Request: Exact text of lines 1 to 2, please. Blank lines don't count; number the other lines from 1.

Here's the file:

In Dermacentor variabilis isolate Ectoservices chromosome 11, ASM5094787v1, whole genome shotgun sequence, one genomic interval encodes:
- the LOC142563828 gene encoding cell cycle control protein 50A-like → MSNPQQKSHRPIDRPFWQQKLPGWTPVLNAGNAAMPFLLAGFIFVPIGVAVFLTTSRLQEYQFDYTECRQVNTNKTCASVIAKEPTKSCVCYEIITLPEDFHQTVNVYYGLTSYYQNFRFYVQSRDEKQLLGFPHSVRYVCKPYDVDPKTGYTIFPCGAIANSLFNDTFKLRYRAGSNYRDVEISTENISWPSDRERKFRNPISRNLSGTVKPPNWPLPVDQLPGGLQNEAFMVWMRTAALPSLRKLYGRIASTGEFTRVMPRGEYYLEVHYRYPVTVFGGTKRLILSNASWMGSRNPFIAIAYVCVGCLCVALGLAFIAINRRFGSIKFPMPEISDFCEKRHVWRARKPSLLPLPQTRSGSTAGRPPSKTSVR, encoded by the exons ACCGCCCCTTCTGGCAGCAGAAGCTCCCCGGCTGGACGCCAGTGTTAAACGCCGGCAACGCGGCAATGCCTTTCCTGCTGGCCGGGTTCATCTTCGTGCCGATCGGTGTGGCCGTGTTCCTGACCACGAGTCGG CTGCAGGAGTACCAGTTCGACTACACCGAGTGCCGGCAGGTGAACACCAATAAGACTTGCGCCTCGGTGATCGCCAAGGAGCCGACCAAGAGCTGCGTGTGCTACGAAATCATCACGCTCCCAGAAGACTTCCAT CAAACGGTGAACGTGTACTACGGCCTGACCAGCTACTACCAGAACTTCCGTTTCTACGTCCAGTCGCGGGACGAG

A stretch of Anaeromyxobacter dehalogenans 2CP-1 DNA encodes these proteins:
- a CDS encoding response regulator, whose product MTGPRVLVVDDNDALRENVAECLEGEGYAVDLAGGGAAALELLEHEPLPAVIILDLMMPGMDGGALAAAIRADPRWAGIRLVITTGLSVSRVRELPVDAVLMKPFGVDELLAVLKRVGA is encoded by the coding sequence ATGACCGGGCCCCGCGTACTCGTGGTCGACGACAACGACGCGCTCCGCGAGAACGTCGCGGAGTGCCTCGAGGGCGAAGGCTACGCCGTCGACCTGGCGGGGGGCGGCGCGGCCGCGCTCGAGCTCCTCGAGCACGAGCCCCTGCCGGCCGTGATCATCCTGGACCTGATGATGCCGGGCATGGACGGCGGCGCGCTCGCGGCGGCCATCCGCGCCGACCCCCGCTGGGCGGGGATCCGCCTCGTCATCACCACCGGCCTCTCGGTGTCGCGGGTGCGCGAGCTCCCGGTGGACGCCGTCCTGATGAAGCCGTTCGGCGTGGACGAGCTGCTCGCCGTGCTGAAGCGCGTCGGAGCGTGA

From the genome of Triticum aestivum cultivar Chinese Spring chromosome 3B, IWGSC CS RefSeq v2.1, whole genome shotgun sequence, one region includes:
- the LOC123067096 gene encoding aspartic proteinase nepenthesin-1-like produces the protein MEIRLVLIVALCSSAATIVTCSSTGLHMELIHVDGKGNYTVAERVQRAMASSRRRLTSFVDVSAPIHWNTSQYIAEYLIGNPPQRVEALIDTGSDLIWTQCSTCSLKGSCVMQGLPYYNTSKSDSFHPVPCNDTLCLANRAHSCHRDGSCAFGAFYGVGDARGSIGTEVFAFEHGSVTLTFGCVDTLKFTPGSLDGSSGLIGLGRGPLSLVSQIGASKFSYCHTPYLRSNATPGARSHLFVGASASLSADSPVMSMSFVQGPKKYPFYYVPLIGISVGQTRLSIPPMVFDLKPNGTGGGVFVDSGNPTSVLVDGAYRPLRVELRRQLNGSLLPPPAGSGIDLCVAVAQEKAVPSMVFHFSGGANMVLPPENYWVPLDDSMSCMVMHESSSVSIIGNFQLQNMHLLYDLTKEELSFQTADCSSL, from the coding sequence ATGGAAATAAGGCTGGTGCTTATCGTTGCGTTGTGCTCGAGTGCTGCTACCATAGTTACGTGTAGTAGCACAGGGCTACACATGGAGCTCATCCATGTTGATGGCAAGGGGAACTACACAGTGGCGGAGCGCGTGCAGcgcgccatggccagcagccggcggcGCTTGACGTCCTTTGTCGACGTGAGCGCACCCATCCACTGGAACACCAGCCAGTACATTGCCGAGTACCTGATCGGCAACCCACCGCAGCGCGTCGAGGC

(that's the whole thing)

In Dermacentor variabilis isolate Ectoservices chromosome 11, ASM5094787v1, whole genome shotgun sequence, one genomic interval encodes:
- the LOC142563828 gene encoding cell cycle control protein 50A-like → MSNPQQKSHRPIDRPFWQQKLPGWTPVLNAGNAAMPFLLAGFIFVPIGVAVFLTTSRLQEYQFDYTECRQVNTNKTCASVIAKEPTKSCVCYEIITLPEDFHQTVNVYYGLTSYYQNFRFYVQSRDEKQLLGFPHSVRYVCKPYDVDPKTGYTIFPCGAIANSLFNDTFKLRYRAGSNYRDVEISTENISWPSDRERKFRNPISRNLSGTVKPPNWPLPVDQLPGGLQNEAFMVWMRTAALPSLRKLYGRIASTGEFTRVMPRGEYYLEVHYRYPVTVFGGTKRLILSNASWMGSRNPFIAIAYVCVGCLCVALGLAFIAINRRFGSIKFPMPEISDFCEKRHVWRARKPSLLPLPQTRSGSTAGRPPSKTSVR, encoded by the exons ACCGCCCCTTCTGGCAGCAGAAGCTCCCCGGCTGGACGCCAGTGTTAAACGCCGGCAACGCGGCAATGCCTTTCCTGCTGGCCGGGTTCATCTTCGTGCCGATCGGTGTGGCCGTGTTCCTGACCACGAGTCGG CTGCAGGAGTACCAGTTCGACTACACCGAGTGCCGGCAGGTGAACACCAATAAGACTTGCGCCTCGGTGATCGCCAAGGAGCCGACCAAGAGCTGCGTGTGCTACGAAATCATCACGCTCCCAGAAGACTTCCAT CAAACGGTGAACGTGTACTACGGCCTGACCAGCTACTACCAGAACTTCCGTTTCTACGTCCAGTCGCGGGACGAG